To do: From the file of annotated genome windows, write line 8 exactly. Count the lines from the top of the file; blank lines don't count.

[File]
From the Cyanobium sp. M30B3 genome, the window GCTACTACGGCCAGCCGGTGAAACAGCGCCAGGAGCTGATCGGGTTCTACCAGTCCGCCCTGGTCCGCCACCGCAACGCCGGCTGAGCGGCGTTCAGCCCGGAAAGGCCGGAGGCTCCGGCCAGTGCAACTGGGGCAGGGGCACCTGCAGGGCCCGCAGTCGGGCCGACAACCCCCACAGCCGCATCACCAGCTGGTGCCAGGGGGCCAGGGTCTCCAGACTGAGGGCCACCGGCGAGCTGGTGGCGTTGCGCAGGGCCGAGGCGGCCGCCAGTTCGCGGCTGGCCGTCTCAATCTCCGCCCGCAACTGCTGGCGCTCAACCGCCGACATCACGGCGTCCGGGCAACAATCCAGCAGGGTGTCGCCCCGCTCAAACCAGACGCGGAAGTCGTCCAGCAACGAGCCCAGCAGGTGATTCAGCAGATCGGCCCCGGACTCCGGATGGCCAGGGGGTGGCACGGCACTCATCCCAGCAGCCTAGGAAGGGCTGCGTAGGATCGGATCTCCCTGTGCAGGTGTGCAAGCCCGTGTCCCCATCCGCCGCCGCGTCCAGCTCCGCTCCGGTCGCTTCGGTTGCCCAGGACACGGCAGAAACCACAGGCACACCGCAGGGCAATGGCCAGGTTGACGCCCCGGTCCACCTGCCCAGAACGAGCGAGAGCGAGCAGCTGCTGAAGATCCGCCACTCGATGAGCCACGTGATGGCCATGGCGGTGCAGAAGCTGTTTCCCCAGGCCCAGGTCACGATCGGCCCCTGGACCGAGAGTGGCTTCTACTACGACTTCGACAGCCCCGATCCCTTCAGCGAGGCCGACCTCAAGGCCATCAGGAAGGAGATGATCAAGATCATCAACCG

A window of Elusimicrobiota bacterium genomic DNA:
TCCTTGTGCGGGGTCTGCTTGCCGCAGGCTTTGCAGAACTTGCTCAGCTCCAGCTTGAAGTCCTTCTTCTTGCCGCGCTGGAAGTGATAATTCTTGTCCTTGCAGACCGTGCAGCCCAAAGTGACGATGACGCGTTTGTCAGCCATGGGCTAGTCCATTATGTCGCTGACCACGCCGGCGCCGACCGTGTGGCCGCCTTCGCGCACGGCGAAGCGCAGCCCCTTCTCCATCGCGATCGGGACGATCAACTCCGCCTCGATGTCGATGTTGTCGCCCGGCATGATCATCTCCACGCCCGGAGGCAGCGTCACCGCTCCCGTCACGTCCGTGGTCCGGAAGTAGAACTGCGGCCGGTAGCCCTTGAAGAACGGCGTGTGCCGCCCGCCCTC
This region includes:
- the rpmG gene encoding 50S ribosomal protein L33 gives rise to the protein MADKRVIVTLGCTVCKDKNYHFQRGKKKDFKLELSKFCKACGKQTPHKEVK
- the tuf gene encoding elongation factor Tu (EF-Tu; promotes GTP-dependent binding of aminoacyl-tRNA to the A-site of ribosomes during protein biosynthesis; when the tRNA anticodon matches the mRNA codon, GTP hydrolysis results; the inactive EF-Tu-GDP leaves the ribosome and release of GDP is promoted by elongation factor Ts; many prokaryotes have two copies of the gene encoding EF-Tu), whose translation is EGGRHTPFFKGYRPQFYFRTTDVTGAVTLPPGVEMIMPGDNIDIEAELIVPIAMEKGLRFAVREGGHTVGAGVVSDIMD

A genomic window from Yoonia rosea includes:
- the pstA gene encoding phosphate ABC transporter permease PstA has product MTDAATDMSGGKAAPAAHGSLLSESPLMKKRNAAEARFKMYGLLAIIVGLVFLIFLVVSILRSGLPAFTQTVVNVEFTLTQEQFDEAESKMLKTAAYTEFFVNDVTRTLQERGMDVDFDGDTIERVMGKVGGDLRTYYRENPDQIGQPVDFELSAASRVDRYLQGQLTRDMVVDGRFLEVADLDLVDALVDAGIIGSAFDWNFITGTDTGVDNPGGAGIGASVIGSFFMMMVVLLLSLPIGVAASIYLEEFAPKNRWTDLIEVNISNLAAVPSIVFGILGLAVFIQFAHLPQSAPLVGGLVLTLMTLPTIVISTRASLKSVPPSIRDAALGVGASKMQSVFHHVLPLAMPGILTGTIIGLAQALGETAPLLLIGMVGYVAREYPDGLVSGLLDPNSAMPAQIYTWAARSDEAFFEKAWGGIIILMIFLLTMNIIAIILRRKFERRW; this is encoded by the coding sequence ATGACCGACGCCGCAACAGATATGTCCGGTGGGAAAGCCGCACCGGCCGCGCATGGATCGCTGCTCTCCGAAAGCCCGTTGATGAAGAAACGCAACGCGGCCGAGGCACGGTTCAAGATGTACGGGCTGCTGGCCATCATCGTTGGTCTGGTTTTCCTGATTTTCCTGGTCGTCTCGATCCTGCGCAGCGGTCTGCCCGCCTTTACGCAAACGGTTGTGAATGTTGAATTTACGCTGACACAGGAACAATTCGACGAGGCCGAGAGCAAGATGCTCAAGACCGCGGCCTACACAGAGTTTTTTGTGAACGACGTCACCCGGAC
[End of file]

- the pstA gene encoding phosphate ABC transporter permease PstA has product MTDAATDMSGGKAAPAAHGSLLSESPLMKKRNAAEARFKMYGLLAIIVGLVFLIFLVVSILRSGLPAFTQTVVNVEFTLTQEQFDEAESKMLKTAAYTEFFVNDVTRTLQERGMDVDFDGDTIERVMGKVGGDLRTYYRENPDQIGQPVDFELSAASRVDRYLQGQLTRDMVVDGRFLEVADLDLVDALVDAGIIGSAFDWNFITGTDTGVDNPGGAGIGASVIGSFFMMMVVLLLSLPIGVAASIYLEEFAPKNRWTDLIEVNISNLAAVPSIVFGILGLAVFIQFAHLPQSAPLVGGLVLTLMTLPTIVISTRASLKSVPPSIRDAALGVGASKMQSVFHHVLPLAMPGILTGTIIGLAQALGETAPLLLIGMVGYVAREYPDGLVSGLLDPNSAMPAQIYTWAARSDEAFFEKAWGGIIILMIFLLTMNIIAIILRRKFERRW; this is encoded by the coding sequence ATGACCGACGCCGCAACAGATATGTCCGGTGGGAAAGCCGCACCGGCCGCGCATGGATCGCTGCTCTCCGAAAGCCCGTTGATGAAGAAACGCAACGCGGCCGAGGCACGGTTCAAGATGTACGGGCTGCTGGCCATCATCGTTGGTCTGGTTTTCCTGATTTTCCTGGTCGTCTCGATCCTGCGCAGCGGTCTGCCCGCCTTTACGCAAACGGTTGTGAATGTTGAATTTACGCTGACACAGGAACAATTCGACGAGGCCGAGAGCAAGATGCTCAAGACCGCGGCCTACACAGAGTTTTTTGTGAACGACGTCACCCGGAC